This is my upcoming article for the Shawnee News Star to be printed on Saturday, January 19th.
“Blessed are the peacemakers, for they will be called children of God.”
Matthew 5:9, New Revised Standard Version
I taught an Introduction to Ethics course for seven years at a community college in Iowa. One of the subjects that my students and I spent a great deal of time discussing and debating was the ethics involved in both War and Peace. As part of this conversation we often talked about Mohandas K. Gandhi and his life’s work of non-violent resistance. From his first moment of consciousness raising when he was thrown off a train in South Africa for being a non-white in a white’s only car to the moment of his tragic assassination, Gandhi sought to be a peacemaker. For him that meant more than just talking about peace or living a peaceful life that affected him and him alone. It meant actively resisting the forces that opposed peace. He worked tirelessly to overcome oppression and injustice. But it was all done non-violently. He was not afraid to stand up to those who opposed his ideas. He was not afraid to have his body beaten or abused. He gladly went to jail. He believed in conversion rather than coercion, and engaged in hunger strikes as a way to bring about that conversion. Everything he did was to bring about peace. He fought back, but it was with love not weapons.
From my study of Gandhi I learned a word that continues to have significance for me, as a pastor and as a person. The word is ahimsa. Ahimsa is both a moral virtue and a doctrine of non-violence. For Gandhi, to practice ahimsa did not mean just avoiding violence; it meant acting completely and wholeheartedly out of love. To him it was “the largest love.” It was not a passive state, but an active one.
The reason I resonate with this so intensely is because I believe this is what it means to be a peacemaker. To say that peace is just an absence of war or violence is to see a small part of the picture. In my mind peace is not just an absence of strife; instead it is an active pursuing of the good, of justice, of righteousness, of love. It is, to use another word that has meant a great deal to me, shalom. Shalom, as I understand it, is a robust peace, a peace that is not just lack of enmity but that actively seeks the good and the well-being of the other; whether that other is a person or a nation or the world.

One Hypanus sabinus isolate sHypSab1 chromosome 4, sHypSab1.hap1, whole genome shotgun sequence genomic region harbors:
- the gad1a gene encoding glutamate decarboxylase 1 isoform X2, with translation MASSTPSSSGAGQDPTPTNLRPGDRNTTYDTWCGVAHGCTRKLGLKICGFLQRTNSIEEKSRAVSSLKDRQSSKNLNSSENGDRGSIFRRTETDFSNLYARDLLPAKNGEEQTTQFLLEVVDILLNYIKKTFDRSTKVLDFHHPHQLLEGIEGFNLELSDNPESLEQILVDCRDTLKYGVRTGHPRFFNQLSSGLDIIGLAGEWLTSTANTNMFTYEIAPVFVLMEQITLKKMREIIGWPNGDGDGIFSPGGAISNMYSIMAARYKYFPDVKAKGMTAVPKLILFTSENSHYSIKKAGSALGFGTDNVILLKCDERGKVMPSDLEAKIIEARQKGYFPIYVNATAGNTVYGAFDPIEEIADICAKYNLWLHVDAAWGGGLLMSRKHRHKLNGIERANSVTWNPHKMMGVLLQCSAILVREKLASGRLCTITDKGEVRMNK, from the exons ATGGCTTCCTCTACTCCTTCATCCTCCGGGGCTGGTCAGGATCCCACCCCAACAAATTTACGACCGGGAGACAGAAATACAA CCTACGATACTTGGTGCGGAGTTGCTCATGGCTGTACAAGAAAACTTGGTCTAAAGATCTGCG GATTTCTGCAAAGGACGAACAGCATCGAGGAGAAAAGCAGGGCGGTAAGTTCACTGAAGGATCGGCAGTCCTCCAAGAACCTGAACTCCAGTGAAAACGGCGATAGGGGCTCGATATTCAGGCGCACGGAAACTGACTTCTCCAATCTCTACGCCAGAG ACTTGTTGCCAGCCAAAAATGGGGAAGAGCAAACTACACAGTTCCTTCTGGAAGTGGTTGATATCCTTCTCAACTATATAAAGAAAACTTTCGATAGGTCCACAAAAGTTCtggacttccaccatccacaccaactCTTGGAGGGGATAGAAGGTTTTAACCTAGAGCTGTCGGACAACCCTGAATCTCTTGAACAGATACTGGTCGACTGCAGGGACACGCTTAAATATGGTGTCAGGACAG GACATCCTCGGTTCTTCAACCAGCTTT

My denomination, the Presbyterian Church (USA), has encouraged its congregations and middle governing bodies to enter into a time of discernment about peace and peacemaking. How are we, as a denomination, called to be peacemakers? How are we as congregations called to make peace?
While this sounds as though it should be relatively simple, in truth it is a complex subject. Peacemaking looks differently to different people. The issues that peacemaking needs to address are many and varied. I’ve learned in recent weeks that one issue that is prominent here in Oklahoma is human trafficking. With the crossroads of I35 and I40, slavery, which is the fundamental definition of human trafficking, is a very real threat. Although it may seem to be a problem that affects someone else, our interdependence as children of God would suggest that when one of us is exploited and violated, in some ways we all are. This is true for other issues of justice and injustice as well.
In the next few months our congregation will enter into this time of discernment about peacemaking, through Sunday School classes, Bible studies and a time of retreat. We invite the larger community to join with us in this ongoing discussion. “Blessed are the peacemakers, for they will be called children of God.”